On September 28, 1811, Martha Peter's mother, Eleanor Calvert, age 56, a prominent member of the Calvert family of Maryland, Martha Washington's daughter'in'law, and George Washington's stepdaughter'in'law, died at Tudor Place. Martha Peter noted in a February 15, 1812 letter to a friend, Eliza Susan Quincy (17981884), how important it was to Martha that she was able to spend the last fortnight of her mother's life with her mother at Tudor Place to render attentions that could not be paid elsewhere.

In March 1813, after resigning his seat in the United States Congress, U.S. educator and political figure Josiah Quincy III and his wife, Eliza Susan Quincy, visited the Peters at Tudor Place. While there, Mrs. Peter gave Josiah General Washington's silver gorget with the ribbon attached to it. Washington's gorget, prominently featured in Charles Willson Peale's 1772 portrait of Colonel George Washington, was a metal collar designed to protect the throat of the wearer and Mrs. Peter had received the gorget at the division of her grandfather's estate. Quincy subsequently gave the gorget to the Washington Benevolent Society of Boston in Mrs. Peter's name on April 13, 1813.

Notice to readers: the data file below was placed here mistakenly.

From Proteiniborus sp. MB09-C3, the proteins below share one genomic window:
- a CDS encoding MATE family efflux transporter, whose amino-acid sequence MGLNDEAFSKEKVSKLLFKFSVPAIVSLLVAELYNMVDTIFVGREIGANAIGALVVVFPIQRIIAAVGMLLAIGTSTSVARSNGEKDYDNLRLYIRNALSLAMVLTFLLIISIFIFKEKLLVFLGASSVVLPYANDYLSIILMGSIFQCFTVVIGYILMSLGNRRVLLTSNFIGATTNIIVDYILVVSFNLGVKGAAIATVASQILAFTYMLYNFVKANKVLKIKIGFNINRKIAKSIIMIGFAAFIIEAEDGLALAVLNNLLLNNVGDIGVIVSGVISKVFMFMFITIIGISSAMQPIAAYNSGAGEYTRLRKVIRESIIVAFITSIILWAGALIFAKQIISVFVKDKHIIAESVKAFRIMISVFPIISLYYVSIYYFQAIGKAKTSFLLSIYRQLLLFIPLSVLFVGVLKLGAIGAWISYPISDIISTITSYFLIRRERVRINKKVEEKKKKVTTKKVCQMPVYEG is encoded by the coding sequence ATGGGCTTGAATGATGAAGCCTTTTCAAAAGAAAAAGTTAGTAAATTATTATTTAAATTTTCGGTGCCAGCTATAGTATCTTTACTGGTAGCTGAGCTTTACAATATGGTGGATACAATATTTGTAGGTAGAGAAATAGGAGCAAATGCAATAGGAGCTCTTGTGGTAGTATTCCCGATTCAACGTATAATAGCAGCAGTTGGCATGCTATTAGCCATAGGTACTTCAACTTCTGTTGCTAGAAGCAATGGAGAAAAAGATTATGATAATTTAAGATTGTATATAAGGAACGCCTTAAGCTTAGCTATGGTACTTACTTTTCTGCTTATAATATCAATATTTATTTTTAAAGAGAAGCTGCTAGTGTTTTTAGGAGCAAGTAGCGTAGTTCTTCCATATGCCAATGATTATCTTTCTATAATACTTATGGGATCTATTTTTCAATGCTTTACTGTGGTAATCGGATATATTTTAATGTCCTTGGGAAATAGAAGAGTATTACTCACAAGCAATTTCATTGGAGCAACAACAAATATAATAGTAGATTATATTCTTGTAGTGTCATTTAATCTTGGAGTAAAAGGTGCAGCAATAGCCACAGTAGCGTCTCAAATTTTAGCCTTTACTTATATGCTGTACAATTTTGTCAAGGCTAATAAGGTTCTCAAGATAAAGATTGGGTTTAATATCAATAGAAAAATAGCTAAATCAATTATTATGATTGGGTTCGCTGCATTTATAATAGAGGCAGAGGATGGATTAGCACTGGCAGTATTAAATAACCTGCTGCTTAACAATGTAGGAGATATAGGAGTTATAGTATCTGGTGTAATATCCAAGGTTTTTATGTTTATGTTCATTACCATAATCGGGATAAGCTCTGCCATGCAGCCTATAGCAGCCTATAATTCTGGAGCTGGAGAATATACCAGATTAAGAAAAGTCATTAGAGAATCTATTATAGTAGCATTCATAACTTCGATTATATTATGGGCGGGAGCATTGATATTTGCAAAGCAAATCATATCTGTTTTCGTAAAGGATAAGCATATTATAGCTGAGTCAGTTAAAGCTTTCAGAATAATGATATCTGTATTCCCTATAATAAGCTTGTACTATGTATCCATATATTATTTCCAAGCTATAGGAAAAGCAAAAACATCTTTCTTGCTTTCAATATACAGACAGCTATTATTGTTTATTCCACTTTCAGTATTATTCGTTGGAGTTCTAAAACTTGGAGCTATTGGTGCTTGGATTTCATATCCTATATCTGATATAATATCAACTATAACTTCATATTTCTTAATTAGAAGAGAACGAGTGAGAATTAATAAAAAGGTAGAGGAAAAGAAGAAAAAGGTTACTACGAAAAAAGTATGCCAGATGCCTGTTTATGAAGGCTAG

On December 18, 1815 and on January 12, 1816, former United States Secretary of State Timothy Pickering visited the Peters at Tudor Place.

Thomas and Martha Peter raised eight children in Tudor Place, and hosted the Marquis de Lafayette during his 1824 tour of the United States. When the third child and eldest son, John Parke Custis Peter, came of age, his father conveyed a farm around Seneca, Maryland. John P.C. Peter built a small replica of Tudor Place from 1828 to 1830 called Montevideo. The farm also included the redstone Seneca Quarry, whose stone Peter would bid on and win the Smithsonian Institution Building project in 1847.

Prior to his death on March 1, 1844 as a result of the February 28, 1844 explosion the 'Peacemaker' gun (then the worlds longest naval gun) on the USS Princeton, Commodore Beverley Kennon I (17931844), occupied Tudor Place with his wife Britannia Peter Kennon, daughter of Thomas Peter.

In about 1869, Robert E. Lee, the former commanding general of the Confederate army in the 18611865 American Civil War paid his last visit to the District of Columbia at Tudor Place before his death on October 12, 1870. By 1874, Tudor Place was occupied by Thos. Beverley Kennon (18301890), a grandson of Thomas Peter, a former U.S. Civil War captain with the Confederate Secret Service, and a post U.S. Civil War soldier under the Khedive of Egypt. In 1890, the year that Beverley Kennon died and at a time when Brittania W. Kennon was the oldest living descendant of Mrs. Washington, The Century Illustrated Monthly Magazine published an extensive article that detailed the collection of Martha Washington's relics that were maintained inside Tudor Place.

It was declared a National Historic Landmark in 1960. Tudor Place is located at 1644 31st Street, N.W. and is open to the public...."

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Tudor Place
First posted: Mar 13, 2016